7 March 2008, Computational Social Choice Seminar, Nicolas Maudet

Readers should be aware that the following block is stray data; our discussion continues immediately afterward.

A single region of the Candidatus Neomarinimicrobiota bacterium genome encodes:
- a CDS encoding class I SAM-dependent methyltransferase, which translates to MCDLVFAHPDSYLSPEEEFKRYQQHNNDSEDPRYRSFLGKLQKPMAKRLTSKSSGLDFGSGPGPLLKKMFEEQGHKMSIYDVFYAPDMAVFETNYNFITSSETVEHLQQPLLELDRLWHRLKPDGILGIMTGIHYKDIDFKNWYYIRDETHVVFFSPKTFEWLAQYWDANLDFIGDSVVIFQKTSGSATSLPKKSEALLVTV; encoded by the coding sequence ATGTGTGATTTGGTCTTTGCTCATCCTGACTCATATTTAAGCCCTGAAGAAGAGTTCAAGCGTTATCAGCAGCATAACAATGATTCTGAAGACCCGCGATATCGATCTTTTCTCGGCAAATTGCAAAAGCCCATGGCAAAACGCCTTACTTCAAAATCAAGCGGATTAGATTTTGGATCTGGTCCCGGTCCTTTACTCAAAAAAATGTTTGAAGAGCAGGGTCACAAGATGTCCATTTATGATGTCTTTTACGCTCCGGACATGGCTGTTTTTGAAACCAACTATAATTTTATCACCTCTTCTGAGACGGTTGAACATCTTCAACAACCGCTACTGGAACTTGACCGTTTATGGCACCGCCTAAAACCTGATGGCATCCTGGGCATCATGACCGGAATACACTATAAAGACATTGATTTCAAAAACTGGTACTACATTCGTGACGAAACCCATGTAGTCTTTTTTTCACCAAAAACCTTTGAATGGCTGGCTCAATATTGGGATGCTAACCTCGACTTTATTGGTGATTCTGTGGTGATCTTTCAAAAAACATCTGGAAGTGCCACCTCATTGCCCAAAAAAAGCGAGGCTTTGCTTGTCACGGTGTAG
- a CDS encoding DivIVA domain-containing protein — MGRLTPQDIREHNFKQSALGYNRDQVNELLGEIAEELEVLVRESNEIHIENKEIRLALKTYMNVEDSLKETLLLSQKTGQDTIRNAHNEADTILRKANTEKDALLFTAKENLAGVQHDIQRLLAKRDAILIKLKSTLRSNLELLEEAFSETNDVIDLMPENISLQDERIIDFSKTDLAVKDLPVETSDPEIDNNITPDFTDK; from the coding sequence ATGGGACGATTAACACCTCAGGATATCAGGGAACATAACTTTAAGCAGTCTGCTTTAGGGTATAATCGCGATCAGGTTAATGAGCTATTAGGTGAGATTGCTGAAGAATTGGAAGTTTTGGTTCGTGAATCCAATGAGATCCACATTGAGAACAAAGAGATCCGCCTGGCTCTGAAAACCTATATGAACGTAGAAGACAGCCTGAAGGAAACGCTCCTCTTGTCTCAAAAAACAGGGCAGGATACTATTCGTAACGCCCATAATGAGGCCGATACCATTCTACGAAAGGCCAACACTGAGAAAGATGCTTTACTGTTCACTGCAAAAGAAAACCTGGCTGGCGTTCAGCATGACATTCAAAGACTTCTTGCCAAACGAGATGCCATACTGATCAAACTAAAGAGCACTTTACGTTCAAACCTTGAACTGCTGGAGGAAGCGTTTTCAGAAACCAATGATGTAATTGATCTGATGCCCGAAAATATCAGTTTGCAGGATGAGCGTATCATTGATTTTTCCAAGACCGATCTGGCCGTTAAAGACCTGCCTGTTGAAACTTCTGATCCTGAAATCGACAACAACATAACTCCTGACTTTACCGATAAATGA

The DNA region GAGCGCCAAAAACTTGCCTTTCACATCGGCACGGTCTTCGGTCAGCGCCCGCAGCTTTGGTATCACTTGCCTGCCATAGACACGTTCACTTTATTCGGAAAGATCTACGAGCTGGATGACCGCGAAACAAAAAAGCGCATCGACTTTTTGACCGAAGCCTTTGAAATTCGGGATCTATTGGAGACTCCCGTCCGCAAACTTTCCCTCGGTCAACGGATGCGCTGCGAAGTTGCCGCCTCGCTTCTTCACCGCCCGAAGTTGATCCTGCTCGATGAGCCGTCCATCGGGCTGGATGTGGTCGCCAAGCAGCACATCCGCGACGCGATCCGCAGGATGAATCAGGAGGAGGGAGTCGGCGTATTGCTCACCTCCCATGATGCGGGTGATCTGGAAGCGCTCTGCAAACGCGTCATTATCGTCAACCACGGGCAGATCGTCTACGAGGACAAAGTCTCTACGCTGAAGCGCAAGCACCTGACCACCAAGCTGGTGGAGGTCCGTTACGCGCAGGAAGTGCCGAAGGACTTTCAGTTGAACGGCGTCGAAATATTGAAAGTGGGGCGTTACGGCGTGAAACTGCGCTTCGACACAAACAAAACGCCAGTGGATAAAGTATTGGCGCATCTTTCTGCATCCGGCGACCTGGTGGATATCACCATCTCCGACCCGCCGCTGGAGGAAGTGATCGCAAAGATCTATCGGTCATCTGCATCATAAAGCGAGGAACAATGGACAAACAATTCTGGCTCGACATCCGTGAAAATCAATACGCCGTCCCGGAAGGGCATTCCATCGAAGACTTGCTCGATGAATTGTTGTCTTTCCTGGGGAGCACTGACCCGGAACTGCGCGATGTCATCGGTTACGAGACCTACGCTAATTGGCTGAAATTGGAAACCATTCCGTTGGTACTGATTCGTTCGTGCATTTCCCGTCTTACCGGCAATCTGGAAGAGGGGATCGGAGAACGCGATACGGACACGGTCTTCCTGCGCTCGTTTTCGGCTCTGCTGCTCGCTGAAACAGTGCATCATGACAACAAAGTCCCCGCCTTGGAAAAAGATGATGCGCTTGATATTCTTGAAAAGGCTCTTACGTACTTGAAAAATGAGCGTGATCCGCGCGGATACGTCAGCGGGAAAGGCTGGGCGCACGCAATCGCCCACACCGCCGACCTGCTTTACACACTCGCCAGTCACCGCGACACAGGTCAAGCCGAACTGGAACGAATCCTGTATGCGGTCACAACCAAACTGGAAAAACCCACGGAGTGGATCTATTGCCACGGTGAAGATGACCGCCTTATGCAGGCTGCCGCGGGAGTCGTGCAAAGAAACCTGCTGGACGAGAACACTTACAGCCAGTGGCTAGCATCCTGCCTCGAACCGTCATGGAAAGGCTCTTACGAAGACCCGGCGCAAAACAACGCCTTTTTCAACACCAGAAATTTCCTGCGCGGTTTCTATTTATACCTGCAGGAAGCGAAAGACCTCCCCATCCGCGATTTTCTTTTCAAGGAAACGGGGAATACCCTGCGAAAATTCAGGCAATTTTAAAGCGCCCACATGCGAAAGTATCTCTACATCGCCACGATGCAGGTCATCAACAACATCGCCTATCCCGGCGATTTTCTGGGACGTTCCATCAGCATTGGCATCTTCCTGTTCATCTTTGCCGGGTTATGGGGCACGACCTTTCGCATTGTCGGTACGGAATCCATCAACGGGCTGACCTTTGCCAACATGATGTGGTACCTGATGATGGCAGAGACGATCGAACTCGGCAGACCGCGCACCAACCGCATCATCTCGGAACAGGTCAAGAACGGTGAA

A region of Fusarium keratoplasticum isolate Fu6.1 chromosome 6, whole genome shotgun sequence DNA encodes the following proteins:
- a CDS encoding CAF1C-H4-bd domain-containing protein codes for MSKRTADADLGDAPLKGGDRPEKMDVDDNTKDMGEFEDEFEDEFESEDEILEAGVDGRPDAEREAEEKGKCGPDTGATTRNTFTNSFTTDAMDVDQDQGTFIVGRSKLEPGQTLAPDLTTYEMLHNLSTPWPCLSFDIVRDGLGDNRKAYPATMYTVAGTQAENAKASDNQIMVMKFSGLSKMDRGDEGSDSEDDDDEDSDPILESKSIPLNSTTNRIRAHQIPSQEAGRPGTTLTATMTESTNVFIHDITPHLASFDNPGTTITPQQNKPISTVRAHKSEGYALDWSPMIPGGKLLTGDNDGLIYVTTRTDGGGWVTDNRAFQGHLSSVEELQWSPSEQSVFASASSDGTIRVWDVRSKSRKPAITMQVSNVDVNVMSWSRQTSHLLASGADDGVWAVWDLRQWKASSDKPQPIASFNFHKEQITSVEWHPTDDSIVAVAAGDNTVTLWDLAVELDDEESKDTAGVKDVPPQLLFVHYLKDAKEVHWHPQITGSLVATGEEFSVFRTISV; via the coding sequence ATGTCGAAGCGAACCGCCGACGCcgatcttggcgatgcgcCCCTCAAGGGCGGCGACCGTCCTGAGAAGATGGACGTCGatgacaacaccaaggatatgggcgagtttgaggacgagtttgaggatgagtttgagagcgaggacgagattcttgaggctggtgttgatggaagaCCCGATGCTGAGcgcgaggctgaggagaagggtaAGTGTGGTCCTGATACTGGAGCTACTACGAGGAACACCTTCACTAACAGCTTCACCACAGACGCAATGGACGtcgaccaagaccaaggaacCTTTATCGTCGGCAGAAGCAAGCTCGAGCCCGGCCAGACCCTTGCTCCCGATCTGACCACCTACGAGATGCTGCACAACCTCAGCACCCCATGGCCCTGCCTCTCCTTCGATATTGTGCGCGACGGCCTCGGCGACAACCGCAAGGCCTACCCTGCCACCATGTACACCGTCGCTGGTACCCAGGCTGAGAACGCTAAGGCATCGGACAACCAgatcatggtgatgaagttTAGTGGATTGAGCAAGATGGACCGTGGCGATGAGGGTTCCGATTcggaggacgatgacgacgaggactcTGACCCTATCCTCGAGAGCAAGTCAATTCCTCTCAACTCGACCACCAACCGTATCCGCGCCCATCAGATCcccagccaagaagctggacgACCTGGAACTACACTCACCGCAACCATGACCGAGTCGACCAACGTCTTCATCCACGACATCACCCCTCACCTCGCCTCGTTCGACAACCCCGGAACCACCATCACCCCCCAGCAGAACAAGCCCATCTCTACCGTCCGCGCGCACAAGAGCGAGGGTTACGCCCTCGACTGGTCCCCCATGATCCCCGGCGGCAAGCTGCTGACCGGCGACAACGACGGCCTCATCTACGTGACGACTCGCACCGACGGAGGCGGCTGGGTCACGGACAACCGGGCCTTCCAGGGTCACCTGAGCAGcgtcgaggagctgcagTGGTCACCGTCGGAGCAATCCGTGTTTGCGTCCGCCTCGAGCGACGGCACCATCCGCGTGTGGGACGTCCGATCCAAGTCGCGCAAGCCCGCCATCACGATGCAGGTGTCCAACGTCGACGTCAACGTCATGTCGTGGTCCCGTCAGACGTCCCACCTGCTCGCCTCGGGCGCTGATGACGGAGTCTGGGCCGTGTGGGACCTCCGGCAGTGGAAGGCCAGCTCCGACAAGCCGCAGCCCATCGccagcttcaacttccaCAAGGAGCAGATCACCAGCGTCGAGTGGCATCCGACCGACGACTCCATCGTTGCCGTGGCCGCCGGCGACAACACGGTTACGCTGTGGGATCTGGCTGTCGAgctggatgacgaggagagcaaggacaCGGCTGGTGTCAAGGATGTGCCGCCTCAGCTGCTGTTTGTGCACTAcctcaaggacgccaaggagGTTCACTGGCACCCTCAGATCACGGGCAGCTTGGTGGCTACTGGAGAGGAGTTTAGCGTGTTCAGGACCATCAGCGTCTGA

When distributing the process of solving a problem, it is likely that the computational task faced by each single agent will be simpler than that of a central solving entity, but it is also likely that the communication burden of the overall process will increase. In this talk, I shall examine the case of distributed reallocative processes of indivisible goods. In this approach, agents negotiate autonomously and locally the reallocation of (some of) their resources with fellow agents, in order to improve their well-being. Having introduced different ways to measure communication complexity in this context, I will discuss more specifically the problem of determining the number of exchanges that are needed for agents to come up with a ``satisfying'' solution. Different situations will be examined, depending on (i) assumptions on agents' preference structures; (ii) the existence of various communication constraints; and finally (iii) whether we are interested in worst-case or average-case analysis. This is joint work with Yann Chevaleyre and Ulle Endriss.